geme2 = slave woman   P112882 o1   P112430 o3   What's different about the way the scribe writes this sign is that he uses only two reverse cunei instead of the usual three. Surprising, the only place that he uses all three reverse cunei is in line r6, where the sign is not only compressed but actually squashed in the crowded lettering of the line (see above right). The signs are written this way to help disguise the context of the tablet. Geme2 fits in all five instances in the three sentences where it appears. For further explanation, see line o15 in the Transliteration.

ĝen = go    P100879 o3 

ĝeš = prefix,  ĝeš-ur3 = abandon, ĝeš bal = sell    P100007 r1

gi = return    P130367 o1,8  The scribe writes GI and ZI almost exactly alike, except for a very minor difference. Click on ZI and see if you can spot the difference. The answer is given in line r7 in the Transliteration.

gid2 = to drag    P101725 r1

gin6, see gi.  gin6 = permanent

gir10, see ne.  gir10 = anger

gu3, see ka.  gu3 = voice (bellow)

gu4 = bull    P236016 o2    Four out of five times the scribe writes gu4 incorrectly (without the vertical stroke) in order to obscure the bull context of the story. The only time he writes it correctly is where it is written the smallest, crowded into the margin of the tablet (o8).

gu7 = food    P345390 o8

ĝu10, see mu.  ĝu10 = my

gur4 = to feel big (important)

gur11 (GA) = grain heap    P236299 o7 (the middle sign is ga since there are no pictures of gur11 on the CDLI)

ḫe2 = may

ḫenbur = the edible parts of a reed or rush (SL p112)    P227925 r2, 14   The cluster of reverse cunei is not the same as še (grain), but then again, the scribe uses about eight different versions of še, in signs like zid, li, ku4, gal-niga, etc. Henbur fits into the context of all three sentences where it appears. It is yet another theme of the story.

ḫi-li = luxuriant (abundant)    P346096 o9

ḫuĝ, see še3.  lu2-ḫuĝ-ga2 = worker

iku = land unit of measure (approx. 1 acre)    P102156 o2,9    P102011 o8. The third sign and the last sign have vertical lines across their lengths, but the last sign seems to lack a bold vertical stroke on its right (like the third sign) but it can be seen on the original tablet.

in = edge/ledge, also a CVNE (Compound Verb Nominal Element)

ir = plunder    P346190 o5    P127734 multi

iri = city/town/village

ka = mouth    P274206 r5

kal = strong, to esteem/value (treasure) (SL p134)

kar = marketplace (SL p135)    P343004 r2,7

ki:  ki-ma = earth    P100877 o2 

kiĝ2 = work    P357293 r2,11

kiri3, see ka. kiri3 = nose

ku6:  šu-ku6 = thief/bandit (SL p265)

ku10 = darkness (ku10-ku10)

kur = mountain

kur9 = to enter

la:  kal-la = strong, la-ba- = negative/not (SL p154)

la2 = throttle

li = twig    P247912 o4

lu = to be abundant

lu2 = man/he    P259267 o9,o12    P227889 r1,9 

lug, see lu.  lug = pasture

lugud2, see gur4.  lugud2 = tight/reduced

lum = satisfied

ma:  ki-ma = earth    P236039 o3

me = to be

mu = he    P268918 r12

munus = woman    P236221 r2

mur10 = to clothe oneself

murgu2 = shoulder/back

na = man    P306561 o1

namnam-a-a = fatherhood

ne = this

ni:  By itself, ni is a suffix meaning his/her; a-ni (right) is the actual word for his/her.

ni2 = self    P346091 o4

niĝin2, see gur4.  niĝin2 = to make the rounds (SL p204)

nin = lady    P345811 r5    P236026 r3

nir = trust, lordly    P346099 o9

nu = not    P268918 r9

pap = virile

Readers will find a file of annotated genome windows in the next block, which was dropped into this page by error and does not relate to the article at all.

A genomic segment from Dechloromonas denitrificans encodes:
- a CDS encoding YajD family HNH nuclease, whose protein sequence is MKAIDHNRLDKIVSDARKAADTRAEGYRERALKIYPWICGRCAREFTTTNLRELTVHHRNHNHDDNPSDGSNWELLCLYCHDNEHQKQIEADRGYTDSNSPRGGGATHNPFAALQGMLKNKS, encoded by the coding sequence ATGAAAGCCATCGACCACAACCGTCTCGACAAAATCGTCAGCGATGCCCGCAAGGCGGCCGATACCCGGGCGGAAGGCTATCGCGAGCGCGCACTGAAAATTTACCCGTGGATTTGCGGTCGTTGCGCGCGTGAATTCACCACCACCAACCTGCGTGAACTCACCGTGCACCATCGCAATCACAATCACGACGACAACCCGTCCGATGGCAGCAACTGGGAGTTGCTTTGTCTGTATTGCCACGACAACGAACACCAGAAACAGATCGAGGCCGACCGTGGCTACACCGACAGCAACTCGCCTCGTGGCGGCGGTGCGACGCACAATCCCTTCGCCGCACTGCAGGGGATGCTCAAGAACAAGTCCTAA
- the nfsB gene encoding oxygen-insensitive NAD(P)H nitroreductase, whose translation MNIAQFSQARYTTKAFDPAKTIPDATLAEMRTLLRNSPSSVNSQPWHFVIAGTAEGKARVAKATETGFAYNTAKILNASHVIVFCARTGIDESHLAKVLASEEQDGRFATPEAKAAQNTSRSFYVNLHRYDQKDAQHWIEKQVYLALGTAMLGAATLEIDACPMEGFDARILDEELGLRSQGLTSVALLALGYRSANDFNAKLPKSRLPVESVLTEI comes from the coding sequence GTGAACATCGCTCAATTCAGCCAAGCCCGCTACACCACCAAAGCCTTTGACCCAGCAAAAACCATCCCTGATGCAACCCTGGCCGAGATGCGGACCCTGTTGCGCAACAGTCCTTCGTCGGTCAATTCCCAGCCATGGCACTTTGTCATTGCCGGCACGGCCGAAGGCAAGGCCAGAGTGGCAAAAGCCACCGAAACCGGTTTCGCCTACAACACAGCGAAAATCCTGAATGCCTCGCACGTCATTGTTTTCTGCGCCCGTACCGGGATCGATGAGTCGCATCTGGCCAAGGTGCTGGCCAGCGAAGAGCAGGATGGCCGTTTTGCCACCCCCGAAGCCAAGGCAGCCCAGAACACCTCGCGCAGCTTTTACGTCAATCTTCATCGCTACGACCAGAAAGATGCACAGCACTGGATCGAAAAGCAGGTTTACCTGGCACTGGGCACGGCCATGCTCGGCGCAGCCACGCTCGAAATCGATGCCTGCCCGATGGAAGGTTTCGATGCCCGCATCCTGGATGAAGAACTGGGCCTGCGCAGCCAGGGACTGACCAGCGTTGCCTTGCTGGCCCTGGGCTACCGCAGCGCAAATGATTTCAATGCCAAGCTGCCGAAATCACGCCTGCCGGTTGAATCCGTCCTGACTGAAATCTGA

ri:  da-ri = support

ru = offer    P254205 o11,r3

ša3 (šag4) = heart/stomach    P236210 r2    P100907 o10

ša2 = pig    P106164 o1

sar = garden    P236281  o3

še = grain    P142332 o1

še3 = to

šeš = brother    P236234 r1

si = to fill

sig3 = burning indigestion

susu-ba = shepherd (Emesal, A Praise Poem for Shulgi X (ETCSL, line 16), su-ub = rub    P106517 r4

šu = hand

ta = (Emesal, a-na, interrogative) = "what?"    P236055 o6

tab = companion

te-en = trample (SL p275)   P269077 o1,34

teš2, see ur.  teš2 = pride, all (SL p275)

ti = rib

tuku = to take

ub: su-ub = rub    P236037 r2

ud = storm    P107426 o13

ur = servant, man    P108578 o7

ur3: ĝeš ur3 = abandon    P108507 o3

usar = neighbor woman

utul2 (KAM) = large bowl, tureen   P101336 r4  The middle sign is kam because I was unable to find a useable picture of utul2 on the CDLI.

ze2, see zi2.  ze2-ed = to beat (Emesal)

zi2 = cut

zid, see zig3.  zid = virtuous (ETCSL, A tigi to Nanaya for Išbi-Erra (Išbi-Erra C), line 1)

zig3 = rise   The scribe uses the compressed version of the še cluster of reverse cunei (see the above še sign). This is a deliberate effort to diguise the sign, as explained in line r7 of the Transliteration.

zu = to know


The scribe puns with numbers for the same reason that he puns with words, to obscure the meaning of the text.

4(diš) = 4. It looks like niĝ2 (thing) or ĝar (to place), as seen on the far right.    P254323 r7
(See a tablet that has niĝ2 and 4(diš) written side by side.)

i = 5

P227771 o2,8    P102233 o8    The first sign on the left is i, likewise for the second sign. It is a commonly used sign, but it is not a number, it's a word, one that has no meaning that fits into the context of the three sentences where it appears. That's because the scribe uses it to represent the number five. 5(aš), which is written horizontally (unlike the vertical diš format shown above), always uses a 3-2 combination, as seen in the third sign. On Tablet #36, the scribe uses a 2-2-1 combination to represent the number 5. In a line of text, the sign would naturally be interpeted as i, which is meaningless in the context of the sentence, causing some confusion, which helps to obscure the context of the tablet. On the other hand, the "five" interpretation of the sign fits in all three sentences where it appears: field 5, pasture 5, and 5 big bowls.